money for a new body and lenses just to fix a problem that might be resolved in other
    ways.

    Take care,

    Dan
     
  5. The 5D has the lowest noise, no doubt about it. Whether that is worth the extra cost, it's a matter for you and only you to decide.
     
  6. I just upgraded from the 10D to 5D, the AF is incredible, noise is better, however it's heavier and slightly bigger. If you have alot of Minolta / Sony lenses I would stay with it, and buy a copy of neat image or noise ninja.

    Gerry
     
  7. Steve,

    I do mostly nature photography. Landscapes, macro, and wildlife. The wildlife is the
    biggest problem because of the noise at greater than ISO 100. Also, the AF is very slow to
    lock in. I was sitting in the middle of a prarie dog colony shooting the animals at about
    8:30AM a few days ago. I had the AF set to focus on the center and it was occasionally
    unable to lock onto the animal. Fortunately he was hungry and ignored me for about 20
    minutes. But in good light, 7 - 10m it should not have trouble locking focus.

    We also missed several shots of deer earlier becuse with my f/4 lens and ISO 100 the
    shutter speed was way too low to hand hold a 200mm or 300mm lens. (around 1/8 sec).

    I also find myself needing a different lens so I was thinking 2 camera would be useful.
     
  8. Aubrey,

    That photo is at about the same noise level I see at ISO 400. That is simply amazing.
     
  9. Dan,

    No offense was taken. when I see a problem, I always try to determine if it is technique or
    equipment first. Usually it is the technique and that has improved greatly because of the
    attitude of "okay, what am I doing to cause this".

    Yes, the Alpha is a good camera. It has a couple of issues that are frustrating but I have
    been pleased with it overall. I tend to use manual setup mostly to be able to control the
    exposure and I am pleased with that. My skills in exposure management have grown a lot
    since switching to manual mode. I have set the camera on a tripod and tried the same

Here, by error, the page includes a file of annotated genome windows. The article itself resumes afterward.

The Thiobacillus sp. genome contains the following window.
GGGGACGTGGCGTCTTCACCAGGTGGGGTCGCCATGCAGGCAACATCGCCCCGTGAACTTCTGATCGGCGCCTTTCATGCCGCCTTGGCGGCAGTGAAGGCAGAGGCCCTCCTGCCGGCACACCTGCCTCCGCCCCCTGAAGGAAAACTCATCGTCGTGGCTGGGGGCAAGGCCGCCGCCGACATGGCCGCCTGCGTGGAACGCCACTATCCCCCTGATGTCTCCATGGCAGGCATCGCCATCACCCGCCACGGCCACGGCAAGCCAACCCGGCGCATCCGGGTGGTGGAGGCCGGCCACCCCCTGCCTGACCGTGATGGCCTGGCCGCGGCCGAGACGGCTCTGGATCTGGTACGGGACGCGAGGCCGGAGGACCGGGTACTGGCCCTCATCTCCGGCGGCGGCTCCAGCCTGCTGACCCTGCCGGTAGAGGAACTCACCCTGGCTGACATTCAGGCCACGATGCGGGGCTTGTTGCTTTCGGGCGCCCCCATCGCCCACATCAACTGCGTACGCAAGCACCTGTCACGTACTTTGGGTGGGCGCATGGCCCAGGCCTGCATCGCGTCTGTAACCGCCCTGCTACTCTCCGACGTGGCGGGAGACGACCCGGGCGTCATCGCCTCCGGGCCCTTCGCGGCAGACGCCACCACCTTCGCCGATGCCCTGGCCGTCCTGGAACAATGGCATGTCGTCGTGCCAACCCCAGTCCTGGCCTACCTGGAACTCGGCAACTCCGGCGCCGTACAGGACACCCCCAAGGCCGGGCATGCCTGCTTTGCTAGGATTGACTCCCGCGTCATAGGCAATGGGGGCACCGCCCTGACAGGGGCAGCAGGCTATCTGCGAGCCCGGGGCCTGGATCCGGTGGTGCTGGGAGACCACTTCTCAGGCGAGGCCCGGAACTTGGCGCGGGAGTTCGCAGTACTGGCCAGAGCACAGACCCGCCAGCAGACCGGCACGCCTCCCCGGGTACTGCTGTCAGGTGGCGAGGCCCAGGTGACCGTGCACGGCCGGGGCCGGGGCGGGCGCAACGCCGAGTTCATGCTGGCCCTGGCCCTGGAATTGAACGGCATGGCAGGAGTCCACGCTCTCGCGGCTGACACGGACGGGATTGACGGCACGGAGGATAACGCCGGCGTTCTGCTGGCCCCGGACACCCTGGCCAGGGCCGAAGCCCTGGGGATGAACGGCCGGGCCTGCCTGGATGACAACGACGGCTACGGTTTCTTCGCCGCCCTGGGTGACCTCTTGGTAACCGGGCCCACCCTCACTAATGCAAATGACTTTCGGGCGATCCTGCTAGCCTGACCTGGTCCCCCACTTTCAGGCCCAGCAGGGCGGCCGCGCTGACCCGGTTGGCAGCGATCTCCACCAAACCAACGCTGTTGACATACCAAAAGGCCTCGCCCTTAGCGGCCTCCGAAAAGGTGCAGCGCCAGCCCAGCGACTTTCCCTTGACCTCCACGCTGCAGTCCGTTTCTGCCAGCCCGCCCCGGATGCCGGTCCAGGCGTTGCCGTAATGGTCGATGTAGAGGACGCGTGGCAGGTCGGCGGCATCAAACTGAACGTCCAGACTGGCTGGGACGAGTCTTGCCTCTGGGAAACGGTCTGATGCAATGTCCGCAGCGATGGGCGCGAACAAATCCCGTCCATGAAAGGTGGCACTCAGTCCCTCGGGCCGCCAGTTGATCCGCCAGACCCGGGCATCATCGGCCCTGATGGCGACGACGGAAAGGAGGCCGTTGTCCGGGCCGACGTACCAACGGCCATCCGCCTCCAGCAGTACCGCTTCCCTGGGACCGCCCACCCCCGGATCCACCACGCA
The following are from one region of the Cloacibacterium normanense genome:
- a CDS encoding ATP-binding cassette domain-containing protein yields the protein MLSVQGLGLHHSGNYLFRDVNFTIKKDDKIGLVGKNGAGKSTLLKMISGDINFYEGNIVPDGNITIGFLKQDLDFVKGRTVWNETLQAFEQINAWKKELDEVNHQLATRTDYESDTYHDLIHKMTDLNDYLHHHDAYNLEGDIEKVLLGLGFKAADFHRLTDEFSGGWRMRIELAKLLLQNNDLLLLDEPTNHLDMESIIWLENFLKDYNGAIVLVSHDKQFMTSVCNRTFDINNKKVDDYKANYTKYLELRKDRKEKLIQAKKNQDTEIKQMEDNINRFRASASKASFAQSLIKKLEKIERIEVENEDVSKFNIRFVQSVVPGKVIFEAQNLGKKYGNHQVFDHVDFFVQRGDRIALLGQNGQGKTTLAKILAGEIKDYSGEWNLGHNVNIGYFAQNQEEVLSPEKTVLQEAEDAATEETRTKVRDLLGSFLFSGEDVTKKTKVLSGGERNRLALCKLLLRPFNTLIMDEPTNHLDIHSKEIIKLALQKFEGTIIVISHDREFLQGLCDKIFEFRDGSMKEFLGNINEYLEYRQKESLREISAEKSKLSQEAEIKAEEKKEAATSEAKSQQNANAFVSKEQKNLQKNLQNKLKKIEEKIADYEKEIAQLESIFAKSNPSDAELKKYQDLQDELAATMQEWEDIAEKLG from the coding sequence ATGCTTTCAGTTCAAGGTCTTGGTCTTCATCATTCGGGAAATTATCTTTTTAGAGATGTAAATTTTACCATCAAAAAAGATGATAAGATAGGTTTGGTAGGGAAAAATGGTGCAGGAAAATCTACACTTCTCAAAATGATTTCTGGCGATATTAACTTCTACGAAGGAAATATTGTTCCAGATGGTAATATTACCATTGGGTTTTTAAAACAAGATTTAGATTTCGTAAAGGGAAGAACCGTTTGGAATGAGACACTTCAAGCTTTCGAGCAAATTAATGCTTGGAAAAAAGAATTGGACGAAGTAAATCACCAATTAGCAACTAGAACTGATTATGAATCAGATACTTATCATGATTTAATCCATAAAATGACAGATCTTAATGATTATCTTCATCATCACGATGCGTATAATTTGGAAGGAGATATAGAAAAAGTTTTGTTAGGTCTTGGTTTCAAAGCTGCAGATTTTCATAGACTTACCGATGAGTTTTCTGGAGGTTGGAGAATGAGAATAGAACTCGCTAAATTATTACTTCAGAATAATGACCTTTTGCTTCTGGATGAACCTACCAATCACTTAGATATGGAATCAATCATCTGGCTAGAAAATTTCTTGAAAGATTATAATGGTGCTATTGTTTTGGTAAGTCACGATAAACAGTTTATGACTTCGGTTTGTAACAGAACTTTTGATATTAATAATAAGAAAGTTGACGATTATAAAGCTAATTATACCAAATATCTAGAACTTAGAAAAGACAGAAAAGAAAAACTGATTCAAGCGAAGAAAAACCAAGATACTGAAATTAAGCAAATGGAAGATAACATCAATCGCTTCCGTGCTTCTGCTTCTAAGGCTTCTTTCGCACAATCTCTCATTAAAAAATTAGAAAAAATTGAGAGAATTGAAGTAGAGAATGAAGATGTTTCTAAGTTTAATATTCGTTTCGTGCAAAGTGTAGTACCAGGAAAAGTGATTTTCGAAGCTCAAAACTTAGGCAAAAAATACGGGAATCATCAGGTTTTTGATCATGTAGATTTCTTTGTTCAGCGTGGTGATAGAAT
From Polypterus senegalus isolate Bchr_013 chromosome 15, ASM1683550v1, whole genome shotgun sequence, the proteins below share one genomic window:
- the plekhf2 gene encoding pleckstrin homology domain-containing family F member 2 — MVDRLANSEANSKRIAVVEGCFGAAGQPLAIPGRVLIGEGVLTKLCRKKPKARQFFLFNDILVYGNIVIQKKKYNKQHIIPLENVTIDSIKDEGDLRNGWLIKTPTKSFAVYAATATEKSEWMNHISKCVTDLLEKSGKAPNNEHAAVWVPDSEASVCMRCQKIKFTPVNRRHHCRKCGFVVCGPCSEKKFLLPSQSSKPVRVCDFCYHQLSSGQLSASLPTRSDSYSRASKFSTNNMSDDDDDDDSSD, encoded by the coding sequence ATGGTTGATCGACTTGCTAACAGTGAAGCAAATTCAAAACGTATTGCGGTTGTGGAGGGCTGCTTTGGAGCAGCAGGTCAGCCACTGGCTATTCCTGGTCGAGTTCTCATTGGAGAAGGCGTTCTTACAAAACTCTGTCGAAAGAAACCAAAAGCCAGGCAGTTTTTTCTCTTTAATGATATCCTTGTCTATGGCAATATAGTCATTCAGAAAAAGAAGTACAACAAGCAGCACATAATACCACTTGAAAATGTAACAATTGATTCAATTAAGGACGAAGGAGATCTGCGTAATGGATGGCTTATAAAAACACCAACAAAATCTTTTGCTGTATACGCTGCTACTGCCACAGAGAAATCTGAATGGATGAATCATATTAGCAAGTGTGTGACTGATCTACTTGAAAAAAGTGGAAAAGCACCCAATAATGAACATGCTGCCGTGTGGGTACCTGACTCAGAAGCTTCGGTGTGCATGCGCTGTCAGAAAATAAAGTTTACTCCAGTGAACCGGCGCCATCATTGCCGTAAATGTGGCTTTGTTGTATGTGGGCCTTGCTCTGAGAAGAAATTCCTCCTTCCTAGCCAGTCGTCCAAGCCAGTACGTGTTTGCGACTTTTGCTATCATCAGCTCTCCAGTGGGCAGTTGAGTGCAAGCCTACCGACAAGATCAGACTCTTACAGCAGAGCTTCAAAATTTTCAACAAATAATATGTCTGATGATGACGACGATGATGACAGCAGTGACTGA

shot in different ISO levels and found that the noise is high anywhere over ISO 100.

    The issue with autofocus is not a focus issue. It is the camer's ability to lock AF correctly.
    When allowing it to select the point, it jumps around even when there is a good strong
    subject. It also has a lot of trouble locking on subjects with lower contrast. The
    photographer sometimes has focus/shake issues, but that can only be solved with more
    experience.

    A friend who has been a professional photographer for several years was working with my
    camera recently. I said nothing to him until he started asking about the strange AF
    behavior. That told me is is probably not the user, but the limitations of the equipment.
     
  10. Michael, instead of having 2 cameras (the Alpha and the 5D) how about selling the Sony and buy just the new Canon 1D MkIII instead. The MkIII probably has the best high ISO performance in the market today (quite useable even at ISO 6400). The Auto focus should also be better than the other 2 (despite some reports of possible problem in some early models). It is weather sealed, has self-cleaning sensor, and has incredable frame rate. Down side is the price, and incompatability with your existing lenses (but so is the 5D). I think it is well worth considering for what you need.
     
  11. I have the 5D and 1DS-II and the 5D has slightly lower noise at high ISO's. I'd say the 5D is the high-ISO noise champ of the world. That said I've compared shots with the 20D and 30D and the 5D gives very little improvement in high-ISO noise considering the price difference.
     
  12. Thanks everyone for the comments. It is greatly appreciated.

    I went to look at a 5D today and it ended up adopting me.
     
  13. I'm curious what lens did the 5D have on it?
     
  14. Manh,

    I ended up with a kit that had the EF 24-105L f/4 IS USM lens included. I am very impressed
    with this lens. I also picked up the EF 70-200L f/2.8 IS USM lens as long as I was there.
    Have not had the opportunity to shoot with that one yet. Will be in the dsert @ sunrise
    tomorrow though.
     
  15. You will love the 70-200 (other than potentially its price, size, and weight). I have the same lens and it's excellent.
     
  16. After 2 dawn shoots in the desert, I am in love with the camera and lenses.

    The noise is 2 - 3 stops better than the Sony. The autofocus is amazing. The sharpness is
    impressive. I have some very good lenses for the Sony as well but the 5d is significantly
    sharper. Color saturation and contrast appear to be very close.

    The operation of the 5d is comfortable and it only took a few hours to settle into the
    differences. This is one amazing camera, IMO well worth the cost.